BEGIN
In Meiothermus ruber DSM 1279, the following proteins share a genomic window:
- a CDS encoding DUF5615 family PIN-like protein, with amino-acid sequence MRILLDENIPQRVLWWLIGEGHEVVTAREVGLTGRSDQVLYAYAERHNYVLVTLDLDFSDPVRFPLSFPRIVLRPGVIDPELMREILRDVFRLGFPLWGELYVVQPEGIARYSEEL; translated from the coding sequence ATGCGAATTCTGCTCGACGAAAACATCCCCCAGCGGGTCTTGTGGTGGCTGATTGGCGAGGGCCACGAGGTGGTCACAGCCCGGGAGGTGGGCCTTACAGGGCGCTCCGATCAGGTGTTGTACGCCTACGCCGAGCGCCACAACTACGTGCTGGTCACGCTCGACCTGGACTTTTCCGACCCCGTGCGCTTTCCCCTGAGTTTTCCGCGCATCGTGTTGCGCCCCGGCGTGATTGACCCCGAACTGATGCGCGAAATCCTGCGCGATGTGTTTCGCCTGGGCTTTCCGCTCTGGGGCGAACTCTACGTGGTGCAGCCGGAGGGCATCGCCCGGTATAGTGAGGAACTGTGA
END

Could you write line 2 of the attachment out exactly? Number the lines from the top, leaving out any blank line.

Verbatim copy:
- a CDS encoding DUF5615 family PIN-like protein, with amino-acid sequence MRILLDENIPQRVLWWLIGEGHEVVTAREVGLTGRSDQVLYAYAERHNYVLVTLDLDFSDPVRFPLSFPRIVLRPGVIDPELMREILRDVFRLGFPLWGELYVVQPEGIARYSEEL; translated from the coding sequence ATGCGAATTCTGCTCGACGAAAACATCCCCCAGCGGGTCTTGTGGTGGCTGATTGGCGAGGGCCACGAGGTGGTCACAGCCCGGGAGGTGGGCCTTACAGGGCGCTCCGATCAGGTGTTGTACGCCTACGCCGAGCGCCACAACTACGTGCTGGTCACGCTCGACCTGGACTTTTCCGACCCCGTGCGCTTTCCCCTGAGTTTTCCGCGCATCGTGTTGCGCCCCGGCGTGATTGACCCCGAACTGATGCGCGAAATCCTGCGCGATGTGTTTCGCCTGGGCTTTCCGCTCTGGGGCGAACTCTACGTGGTGCAGCCGGAGGGCATCGCCCGGTATAGTGAGGAACTGTGA